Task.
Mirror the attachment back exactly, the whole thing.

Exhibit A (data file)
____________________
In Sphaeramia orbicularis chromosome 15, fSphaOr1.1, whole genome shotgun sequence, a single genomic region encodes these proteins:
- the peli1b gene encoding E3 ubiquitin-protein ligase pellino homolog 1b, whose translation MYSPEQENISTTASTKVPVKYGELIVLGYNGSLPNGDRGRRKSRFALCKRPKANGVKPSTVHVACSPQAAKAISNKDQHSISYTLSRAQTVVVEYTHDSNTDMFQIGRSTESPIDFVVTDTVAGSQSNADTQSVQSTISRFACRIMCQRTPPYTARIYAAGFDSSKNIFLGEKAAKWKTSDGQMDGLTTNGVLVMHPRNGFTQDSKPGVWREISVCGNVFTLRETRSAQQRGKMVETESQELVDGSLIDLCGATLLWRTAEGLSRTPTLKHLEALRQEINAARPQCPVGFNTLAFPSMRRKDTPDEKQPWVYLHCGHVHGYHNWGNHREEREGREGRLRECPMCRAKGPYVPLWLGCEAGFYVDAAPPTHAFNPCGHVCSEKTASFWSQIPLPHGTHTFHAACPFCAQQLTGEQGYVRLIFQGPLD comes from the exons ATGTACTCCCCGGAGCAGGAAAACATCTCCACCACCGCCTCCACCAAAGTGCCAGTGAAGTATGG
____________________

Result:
In Sphaeramia orbicularis chromosome 15, fSphaOr1.1, whole genome shotgun sequence, a single genomic region encodes these proteins:
- the peli1b gene encoding E3 ubiquitin-protein ligase pellino homolog 1b, whose translation MYSPEQENISTTASTKVPVKYGELIVLGYNGSLPNGDRGRRKSRFALCKRPKANGVKPSTVHVACSPQAAKAISNKDQHSISYTLSRAQTVVVEYTHDSNTDMFQIGRSTESPIDFVVTDTVAGSQSNADTQSVQSTISRFACRIMCQRTPPYTARIYAAGFDSSKNIFLGEKAAKWKTSDGQMDGLTTNGVLVMHPRNGFTQDSKPGVWREISVCGNVFTLRETRSAQQRGKMVETESQELVDGSLIDLCGATLLWRTAEGLSRTPTLKHLEALRQEINAARPQCPVGFNTLAFPSMRRKDTPDEKQPWVYLHCGHVHGYHNWGNHREEREGREGRLRECPMCRAKGPYVPLWLGCEAGFYVDAAPPTHAFNPCGHVCSEKTASFWSQIPLPHGTHTFHAACPFCAQQLTGEQGYVRLIFQGPLD comes from the exons ATGTACTCCCCGGAGCAGGAAAACATCTCCACCACCGCCTCCACCAAAGTGCCAGTGAAGTATGG